Re: do I need "volatile" for HashMap? when I apply ReentrantReadWriteLock on it.

Knute Johnson <>
Sun, 30 Sep 2007 09:53:19 -0700
easy wrote:

fomr javaoc of ReentrantReadWriteLock
an example:
class CachedData {
   Object data;
   volatile boolean cacheValid;
   ReentrantReadWriteLock rwl = new ReentrantReadWriteLock();

   void processCachedData() {
     if (!cacheValid) {
Using volatile here makes sense to me.

booleans used for loop control and things like that need to be volatile
only if accessed from more than one thread. In your example above that
isn't clear. In either case if your boolean were used in a synchronized
block or as in this case a locked section of code it would not need it's
own synchronization to make changes in other threads visible.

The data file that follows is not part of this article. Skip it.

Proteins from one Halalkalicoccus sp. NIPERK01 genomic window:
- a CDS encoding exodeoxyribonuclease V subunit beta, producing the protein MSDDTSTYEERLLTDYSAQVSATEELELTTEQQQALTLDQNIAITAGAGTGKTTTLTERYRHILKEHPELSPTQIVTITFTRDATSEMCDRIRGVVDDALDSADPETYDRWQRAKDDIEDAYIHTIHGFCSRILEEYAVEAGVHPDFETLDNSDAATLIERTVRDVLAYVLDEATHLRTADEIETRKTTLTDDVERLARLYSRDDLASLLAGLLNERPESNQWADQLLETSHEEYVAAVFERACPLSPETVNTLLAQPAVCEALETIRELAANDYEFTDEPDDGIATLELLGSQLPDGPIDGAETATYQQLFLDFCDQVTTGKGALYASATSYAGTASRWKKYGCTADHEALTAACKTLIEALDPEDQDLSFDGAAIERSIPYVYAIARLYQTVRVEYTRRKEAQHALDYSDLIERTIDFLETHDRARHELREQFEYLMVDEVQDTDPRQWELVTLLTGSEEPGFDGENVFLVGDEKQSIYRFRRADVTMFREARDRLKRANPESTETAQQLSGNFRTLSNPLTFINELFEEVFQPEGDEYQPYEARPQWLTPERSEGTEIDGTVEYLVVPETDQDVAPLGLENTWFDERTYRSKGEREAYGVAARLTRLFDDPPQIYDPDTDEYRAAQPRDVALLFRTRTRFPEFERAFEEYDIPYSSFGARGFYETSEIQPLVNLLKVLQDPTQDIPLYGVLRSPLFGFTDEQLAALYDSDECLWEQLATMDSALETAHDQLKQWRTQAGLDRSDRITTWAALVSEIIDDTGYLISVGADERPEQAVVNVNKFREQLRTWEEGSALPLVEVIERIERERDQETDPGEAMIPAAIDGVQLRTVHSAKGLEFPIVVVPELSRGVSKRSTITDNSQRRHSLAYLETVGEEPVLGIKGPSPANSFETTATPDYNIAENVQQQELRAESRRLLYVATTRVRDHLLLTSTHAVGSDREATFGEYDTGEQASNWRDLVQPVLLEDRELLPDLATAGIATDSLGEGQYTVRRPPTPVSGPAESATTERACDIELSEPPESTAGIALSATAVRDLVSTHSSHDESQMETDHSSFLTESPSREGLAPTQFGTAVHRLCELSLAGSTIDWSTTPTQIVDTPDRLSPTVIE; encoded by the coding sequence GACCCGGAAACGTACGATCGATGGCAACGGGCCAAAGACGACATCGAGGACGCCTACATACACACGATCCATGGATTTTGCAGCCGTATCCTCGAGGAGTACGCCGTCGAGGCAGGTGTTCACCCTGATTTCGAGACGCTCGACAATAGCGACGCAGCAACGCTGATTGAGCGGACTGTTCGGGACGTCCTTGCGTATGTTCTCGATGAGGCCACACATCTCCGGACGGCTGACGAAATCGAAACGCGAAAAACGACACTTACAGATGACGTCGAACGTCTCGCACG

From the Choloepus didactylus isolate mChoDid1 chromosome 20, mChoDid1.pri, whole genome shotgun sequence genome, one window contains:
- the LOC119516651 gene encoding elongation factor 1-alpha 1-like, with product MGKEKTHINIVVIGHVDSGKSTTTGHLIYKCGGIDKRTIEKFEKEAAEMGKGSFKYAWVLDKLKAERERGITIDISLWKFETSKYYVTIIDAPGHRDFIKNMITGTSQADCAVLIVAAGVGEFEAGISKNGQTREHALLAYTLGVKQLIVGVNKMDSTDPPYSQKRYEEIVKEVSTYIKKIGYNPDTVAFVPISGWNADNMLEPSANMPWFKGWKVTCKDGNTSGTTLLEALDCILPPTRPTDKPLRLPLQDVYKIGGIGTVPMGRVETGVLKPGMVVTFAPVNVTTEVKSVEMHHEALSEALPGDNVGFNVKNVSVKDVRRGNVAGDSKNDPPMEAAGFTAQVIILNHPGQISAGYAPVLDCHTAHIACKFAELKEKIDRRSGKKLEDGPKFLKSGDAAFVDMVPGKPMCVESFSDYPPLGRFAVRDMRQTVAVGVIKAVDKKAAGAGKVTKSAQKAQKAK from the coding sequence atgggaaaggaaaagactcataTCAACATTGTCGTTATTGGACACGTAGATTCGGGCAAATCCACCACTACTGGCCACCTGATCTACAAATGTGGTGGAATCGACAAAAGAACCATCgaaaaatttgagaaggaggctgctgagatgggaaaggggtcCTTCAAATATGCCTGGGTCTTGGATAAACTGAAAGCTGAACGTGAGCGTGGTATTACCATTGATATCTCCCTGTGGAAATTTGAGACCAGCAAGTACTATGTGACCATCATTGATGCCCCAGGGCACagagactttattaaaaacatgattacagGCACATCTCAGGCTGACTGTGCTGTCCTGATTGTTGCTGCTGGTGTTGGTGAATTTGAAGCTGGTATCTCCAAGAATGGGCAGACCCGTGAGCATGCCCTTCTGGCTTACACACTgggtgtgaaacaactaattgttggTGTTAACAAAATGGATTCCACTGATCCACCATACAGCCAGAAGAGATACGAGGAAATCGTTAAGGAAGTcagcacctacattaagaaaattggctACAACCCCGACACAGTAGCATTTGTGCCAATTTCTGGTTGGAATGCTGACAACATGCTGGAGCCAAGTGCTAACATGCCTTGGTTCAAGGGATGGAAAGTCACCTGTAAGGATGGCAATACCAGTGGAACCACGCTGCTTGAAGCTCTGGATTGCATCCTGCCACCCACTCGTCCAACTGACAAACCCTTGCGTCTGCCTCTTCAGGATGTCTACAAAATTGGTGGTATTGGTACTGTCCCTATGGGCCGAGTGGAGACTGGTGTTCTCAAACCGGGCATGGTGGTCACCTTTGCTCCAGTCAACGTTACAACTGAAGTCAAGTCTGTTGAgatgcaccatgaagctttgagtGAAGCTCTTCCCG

but if in my class looks like this,
class CachedData {
   HashMap<Key, Obj> data; // <---- here
   ReentrantReadWriteLock rwl = new ReentrantReadWriteLock();

   void processCachedData(Key k) {
     if (!data.containsKey(k)) { // <--- here

should I declare as
"volatile HashMap"


or for which "variable" type should I apply volatile in such


volatile is used mainly to ensure multi-thread visibility. If you are
going to change the value of the variable in another thread and want to
see those changes then make the variable volatile. But as I said above
if the variable is only accessed inside a synchronized block or some
other synchronization code (eg ReentrantReadWriteLock) then all
variables are made visible to this thread. It is a freebie side effect.

You might want to invest a few bucks in the book "JAVA Concurrency in
Practice", by Brian Goetz. Very valuable when writing multi-threaded
Java code.


Knute Johnson
email s/nospam/knute/

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